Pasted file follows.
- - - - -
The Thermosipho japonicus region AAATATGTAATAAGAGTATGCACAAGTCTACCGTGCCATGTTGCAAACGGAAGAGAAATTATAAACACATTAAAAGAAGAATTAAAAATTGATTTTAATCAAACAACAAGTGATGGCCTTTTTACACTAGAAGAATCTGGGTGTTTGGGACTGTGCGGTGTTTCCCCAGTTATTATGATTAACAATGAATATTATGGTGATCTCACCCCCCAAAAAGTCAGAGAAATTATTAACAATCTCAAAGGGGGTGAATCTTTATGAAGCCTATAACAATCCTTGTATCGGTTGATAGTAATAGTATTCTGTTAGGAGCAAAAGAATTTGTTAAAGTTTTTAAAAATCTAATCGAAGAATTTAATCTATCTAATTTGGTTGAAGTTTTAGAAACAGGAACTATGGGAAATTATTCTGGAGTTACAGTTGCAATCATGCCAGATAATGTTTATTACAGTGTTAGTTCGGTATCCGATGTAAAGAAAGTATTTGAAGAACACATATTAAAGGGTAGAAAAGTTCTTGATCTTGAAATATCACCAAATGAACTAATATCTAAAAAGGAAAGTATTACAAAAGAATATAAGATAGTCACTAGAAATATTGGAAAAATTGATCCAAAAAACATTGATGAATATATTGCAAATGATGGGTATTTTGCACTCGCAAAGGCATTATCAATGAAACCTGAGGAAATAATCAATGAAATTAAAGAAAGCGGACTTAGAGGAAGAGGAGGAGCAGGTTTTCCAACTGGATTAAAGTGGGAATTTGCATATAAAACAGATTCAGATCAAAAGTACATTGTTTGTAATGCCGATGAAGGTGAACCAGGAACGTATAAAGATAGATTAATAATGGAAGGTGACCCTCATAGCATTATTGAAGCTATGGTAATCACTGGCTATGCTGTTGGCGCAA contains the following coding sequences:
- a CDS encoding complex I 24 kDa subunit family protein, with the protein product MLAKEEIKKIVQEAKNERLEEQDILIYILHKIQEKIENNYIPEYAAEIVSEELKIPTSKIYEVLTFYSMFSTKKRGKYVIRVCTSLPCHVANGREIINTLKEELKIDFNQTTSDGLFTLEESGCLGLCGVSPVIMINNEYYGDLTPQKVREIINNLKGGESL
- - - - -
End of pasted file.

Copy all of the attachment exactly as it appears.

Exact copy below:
The Thermosipho japonicus region AAATATGTAATAAGAGTATGCACAAGTCTACCGTGCCATGTTGCAAACGGAAGAGAAATTATAAACACATTAAAAGAAGAATTAAAAATTGATTTTAATCAAACAACAAGTGATGGCCTTTTTACACTAGAAGAATCTGGGTGTTTGGGACTGTGCGGTGTTTCCCCAGTTATTATGATTAACAATGAATATTATGGTGATCTCACCCCCCAAAAAGTCAGAGAAATTATTAACAATCTCAAAGGGGGTGAATCTTTATGAAGCCTATAACAATCCTTGTATCGGTTGATAGTAATAGTATTCTGTTAGGAGCAAAAGAATTTGTTAAAGTTTTTAAAAATCTAATCGAAGAATTTAATCTATCTAATTTGGTTGAAGTTTTAGAAACAGGAACTATGGGAAATTATTCTGGAGTTACAGTTGCAATCATGCCAGATAATGTTTATTACAGTGTTAGTTCGGTATCCGATGTAAAGAAAGTATTTGAAGAACACATATTAAAGGGTAGAAAAGTTCTTGATCTTGAAATATCACCAAATGAACTAATATCTAAAAAGGAAAGTATTACAAAAGAATATAAGATAGTCACTAGAAATATTGGAAAAATTGATCCAAAAAACATTGATGAATATATTGCAAATGATGGGTATTTTGCACTCGCAAAGGCATTATCAATGAAACCTGAGGAAATAATCAATGAAATTAAAGAAAGCGGACTTAGAGGAAGAGGAGGAGCAGGTTTTCCAACTGGATTAAAGTGGGAATTTGCATATAAAACAGATTCAGATCAAAAGTACATTGTTTGTAATGCCGATGAAGGTGAACCAGGAACGTATAAAGATAGATTAATAATGGAAGGTGACCCTCATAGCATTATTGAAGCTATGGTAATCACTGGCTATGCTGTTGGCGCAA contains the following coding sequences:
- a CDS encoding complex I 24 kDa subunit family protein, with the protein product MLAKEEIKKIVQEAKNERLEEQDILIYILHKIQEKIENNYIPEYAAEIVSEELKIPTSKIYEVLTFYSMFSTKKRGKYVIRVCTSLPCHVANGREIINTLKEELKIDFNQTTSDGLFTLEESGCLGLCGVSPVIMINNEYYGDLTPQKVREIINNLKGGESL